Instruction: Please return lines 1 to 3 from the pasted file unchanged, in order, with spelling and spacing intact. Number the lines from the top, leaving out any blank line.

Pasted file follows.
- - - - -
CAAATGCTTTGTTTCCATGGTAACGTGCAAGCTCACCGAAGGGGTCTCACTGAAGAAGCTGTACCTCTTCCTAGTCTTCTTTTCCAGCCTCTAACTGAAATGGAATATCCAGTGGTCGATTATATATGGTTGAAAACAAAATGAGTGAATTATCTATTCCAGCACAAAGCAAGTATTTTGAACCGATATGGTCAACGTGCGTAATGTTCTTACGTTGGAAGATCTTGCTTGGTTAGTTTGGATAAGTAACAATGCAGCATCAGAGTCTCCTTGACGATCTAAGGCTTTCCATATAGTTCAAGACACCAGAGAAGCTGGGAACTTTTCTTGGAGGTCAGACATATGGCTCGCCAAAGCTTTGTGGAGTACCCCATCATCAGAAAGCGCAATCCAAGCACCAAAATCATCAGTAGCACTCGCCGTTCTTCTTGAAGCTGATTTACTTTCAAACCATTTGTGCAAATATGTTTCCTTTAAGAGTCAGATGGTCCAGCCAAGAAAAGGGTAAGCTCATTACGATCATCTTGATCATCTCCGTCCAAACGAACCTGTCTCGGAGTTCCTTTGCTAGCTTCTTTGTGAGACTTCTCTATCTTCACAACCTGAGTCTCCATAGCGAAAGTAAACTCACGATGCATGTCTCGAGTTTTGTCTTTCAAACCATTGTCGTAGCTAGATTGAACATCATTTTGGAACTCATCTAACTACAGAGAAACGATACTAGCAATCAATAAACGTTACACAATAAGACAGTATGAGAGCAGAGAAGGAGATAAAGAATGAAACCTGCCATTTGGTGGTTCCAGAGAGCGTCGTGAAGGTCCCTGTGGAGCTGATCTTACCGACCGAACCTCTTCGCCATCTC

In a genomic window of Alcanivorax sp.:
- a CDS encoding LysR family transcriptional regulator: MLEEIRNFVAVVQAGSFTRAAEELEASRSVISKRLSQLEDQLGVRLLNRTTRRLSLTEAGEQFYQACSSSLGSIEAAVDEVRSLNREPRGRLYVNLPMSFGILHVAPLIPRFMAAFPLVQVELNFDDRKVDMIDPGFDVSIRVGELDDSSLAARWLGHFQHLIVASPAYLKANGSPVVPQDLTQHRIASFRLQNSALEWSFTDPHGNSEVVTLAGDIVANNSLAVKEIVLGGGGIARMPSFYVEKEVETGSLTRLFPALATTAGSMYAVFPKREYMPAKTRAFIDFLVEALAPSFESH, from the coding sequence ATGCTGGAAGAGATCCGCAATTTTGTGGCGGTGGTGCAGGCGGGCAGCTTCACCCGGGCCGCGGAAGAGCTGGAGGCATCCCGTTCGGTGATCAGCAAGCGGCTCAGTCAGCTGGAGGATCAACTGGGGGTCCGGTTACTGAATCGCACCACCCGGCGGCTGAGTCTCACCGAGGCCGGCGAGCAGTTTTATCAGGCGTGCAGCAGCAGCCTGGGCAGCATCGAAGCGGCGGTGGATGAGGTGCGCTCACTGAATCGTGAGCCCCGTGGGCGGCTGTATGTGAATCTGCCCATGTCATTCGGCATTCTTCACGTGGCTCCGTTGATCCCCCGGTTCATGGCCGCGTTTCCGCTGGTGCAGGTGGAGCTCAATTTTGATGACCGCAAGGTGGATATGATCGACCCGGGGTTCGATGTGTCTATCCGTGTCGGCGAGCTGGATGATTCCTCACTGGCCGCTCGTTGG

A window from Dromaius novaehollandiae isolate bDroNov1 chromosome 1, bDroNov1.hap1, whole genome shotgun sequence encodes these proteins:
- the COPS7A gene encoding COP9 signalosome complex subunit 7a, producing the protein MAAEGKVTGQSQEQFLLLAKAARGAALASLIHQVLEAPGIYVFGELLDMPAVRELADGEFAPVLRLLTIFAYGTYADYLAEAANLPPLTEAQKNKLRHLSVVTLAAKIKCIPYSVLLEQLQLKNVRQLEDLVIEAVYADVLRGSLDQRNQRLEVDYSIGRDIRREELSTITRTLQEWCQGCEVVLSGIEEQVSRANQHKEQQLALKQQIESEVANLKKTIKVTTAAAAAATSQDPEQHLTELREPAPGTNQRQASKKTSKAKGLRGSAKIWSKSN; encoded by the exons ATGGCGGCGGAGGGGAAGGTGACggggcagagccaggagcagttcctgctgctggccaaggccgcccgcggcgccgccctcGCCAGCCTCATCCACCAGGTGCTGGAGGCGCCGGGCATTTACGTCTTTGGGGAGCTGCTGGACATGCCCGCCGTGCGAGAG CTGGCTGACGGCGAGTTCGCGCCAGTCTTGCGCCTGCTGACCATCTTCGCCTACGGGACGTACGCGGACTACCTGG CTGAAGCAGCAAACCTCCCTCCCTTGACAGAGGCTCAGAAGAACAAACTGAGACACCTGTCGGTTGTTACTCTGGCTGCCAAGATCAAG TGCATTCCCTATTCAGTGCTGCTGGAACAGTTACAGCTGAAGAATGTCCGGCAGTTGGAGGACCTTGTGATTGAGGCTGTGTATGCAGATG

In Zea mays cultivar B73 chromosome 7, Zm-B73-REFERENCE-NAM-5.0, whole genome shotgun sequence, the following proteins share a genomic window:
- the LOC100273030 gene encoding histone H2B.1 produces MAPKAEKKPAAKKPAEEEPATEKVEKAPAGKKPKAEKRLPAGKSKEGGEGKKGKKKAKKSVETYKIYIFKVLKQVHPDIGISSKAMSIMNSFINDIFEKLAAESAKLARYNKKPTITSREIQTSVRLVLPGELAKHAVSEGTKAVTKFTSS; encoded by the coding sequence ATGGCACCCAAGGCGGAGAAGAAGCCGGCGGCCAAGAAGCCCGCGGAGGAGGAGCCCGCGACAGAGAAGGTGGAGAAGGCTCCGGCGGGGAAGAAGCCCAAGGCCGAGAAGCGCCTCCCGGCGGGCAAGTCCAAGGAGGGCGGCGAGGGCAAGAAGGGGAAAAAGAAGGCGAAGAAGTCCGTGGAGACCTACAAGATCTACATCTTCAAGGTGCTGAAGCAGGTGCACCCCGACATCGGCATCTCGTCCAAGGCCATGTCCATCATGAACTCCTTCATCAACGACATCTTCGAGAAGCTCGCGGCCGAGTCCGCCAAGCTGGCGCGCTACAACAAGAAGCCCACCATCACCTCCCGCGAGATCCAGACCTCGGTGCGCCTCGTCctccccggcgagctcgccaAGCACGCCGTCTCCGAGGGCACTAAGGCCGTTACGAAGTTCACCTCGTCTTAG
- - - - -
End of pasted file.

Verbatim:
CAAATGCTTTGTTTCCATGGTAACGTGCAAGCTCACCGAAGGGGTCTCACTGAAGAAGCTGTACCTCTTCCTAGTCTTCTTTTCCAGCCTCTAACTGAAATGGAATATCCAGTGGTCGATTATATATGGTTGAAAACAAAATGAGTGAATTATCTATTCCAGCACAAAGCAAGTATTTTGAACCGATATGGTCAACGTGCGTAATGTTCTTACGTTGGAAGATCTTGCTTGGTTAGTTTGGATAAGTAACAATGCAGCATCAGAGTCTCCTTGACGATCTAAGGCTTTCCATATAGTTCAAGACACCAGAGAAGCTGGGAACTTTTCTTGGAGGTCAGACATATGGCTCGCCAAAGCTTTGTGGAGTACCCCATCATCAGAAAGCGCAATCCAAGCACCAAAATCATCAGTAGCACTCGCCGTTCTTCTTGAAGCTGATTTACTTTCAAACCATTTGTGCAAATATGTTTCCTTTAAGAGTCAGATGGTCCAGCCAAGAAAAGGGTAAGCTCATTACGATCATCTTGATCATCTCCGTCCAAACGAACCTGTCTCGGAGTTCCTTTGCTAGCTTCTTTGTGAGACTTCTCTATCTTCACAACCTGAGTCTCCATAGCGAAAGTAAACTCACGATGCATGTCTCGAGTTTTGTCTTTCAAACCATTGTCGTAGCTAGATTGAACATCATTTTGGAACTCATCTAACTACAGAGAAACGATACTAGCAATCAATAAACGTTACACAATAAGACAGTATGAGAGCAGAGAAGGAGATAAAGAATGAAACCTGCCATTTGGTGGTTCCAGAGAGCGTCGTGAAGGTCCCTGTGGAGCTGATCTTACCGACCGAACCTCTTCGCCATCTC

In a genomic window of Alcanivorax sp.:
- a CDS encoding LysR family transcriptional regulator: MLEEIRNFVAVVQAGSFTRAAEELEASRSVISKRLSQLEDQLGVRLLNRTTRRLSLTEAGEQFYQACSSSLGSIEAAVDEVRSLNREPRGRLYVNLPMSFGILHVAPLIPRFMAAFPLVQVELNFDDRKVDMIDPGFDVSIRVGELDDSSLAARWLGHFQHLIVASPAYLKANGSPVVPQDLTQHRIASFRLQNSALEWSFTDPHGNSEVVTLAGDIVANNSLAVKEIVLGGGGIARMPSFYVEKEVETGSLTRLFPALATTAGSMYAVFPKREYMPAKTRAFIDFLVEALAPSFESH, from the coding sequence ATGCTGGAAGAGATCCGCAATTTTGTGGCGGTGGTGCAGGCGGGCAGCTTCACCCGGGCCGCGGAAGAGCTGGAGGCATCCCGTTCGGTGATCAGCAAGCGGCTCAGTCAGCTGGAGGATCAACTGGGGGTCCGGTTACTGAATCGCACCACCCGGCGGCTGAGTCTCACCGAGGCCGGCGAGCAGTTTTATCAGGCGTGCAGCAGCAGCCTGGGCAGCATCGAAGCGGCGGTGGATGAGGTGCGCTCACTGAATCGTGAGCCCCGTGGGCGGCTGTATGTGAATCTGCCCATGTCATTCGGCATTCTTCACGTGGCTCCGTTGATCCCCCGGTTCATGGCCGCGTTTCCGCTGGTGCAGGTGGAGCTCAATTTTGATGACCGCAAGGTGGATATGATCGACCCGGGGTTCGATGTGTCTATCCGTGTCGGCGAGCTGGATGATTCCTCACTGGCCGCTCGTTGG